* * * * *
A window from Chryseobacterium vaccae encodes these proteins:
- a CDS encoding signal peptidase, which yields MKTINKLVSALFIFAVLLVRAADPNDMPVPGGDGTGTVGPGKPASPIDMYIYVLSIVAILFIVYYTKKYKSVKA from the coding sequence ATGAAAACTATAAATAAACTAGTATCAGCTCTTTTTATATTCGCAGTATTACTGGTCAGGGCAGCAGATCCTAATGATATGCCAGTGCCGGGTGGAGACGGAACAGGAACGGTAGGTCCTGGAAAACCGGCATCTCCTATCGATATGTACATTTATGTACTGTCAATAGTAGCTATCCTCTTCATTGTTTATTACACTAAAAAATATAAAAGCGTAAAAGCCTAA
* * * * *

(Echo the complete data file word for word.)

A window from Chryseobacterium vaccae encodes these proteins:
- a CDS encoding signal peptidase, which yields MKTINKLVSALFIFAVLLVRAADPNDMPVPGGDGTGTVGPGKPASPIDMYIYVLSIVAILFIVYYTKKYKSVKA from the coding sequence ATGAAAACTATAAATAAACTAGTATCAGCTCTTTTTATATTCGCAGTATTACTGGTCAGGGCAGCAGATCCTAATGATATGCCAGTGCCGGGTGGAGACGGAACAGGAACGGTAGGTCCTGGAAAACCGGCATCTCCTATCGATATGTACATTTATGTACTGTCAATAGTAGCTATCCTCTTCATTGTTTATTACACTAAAAAATATAAAAGCGTAAAAGCCTAA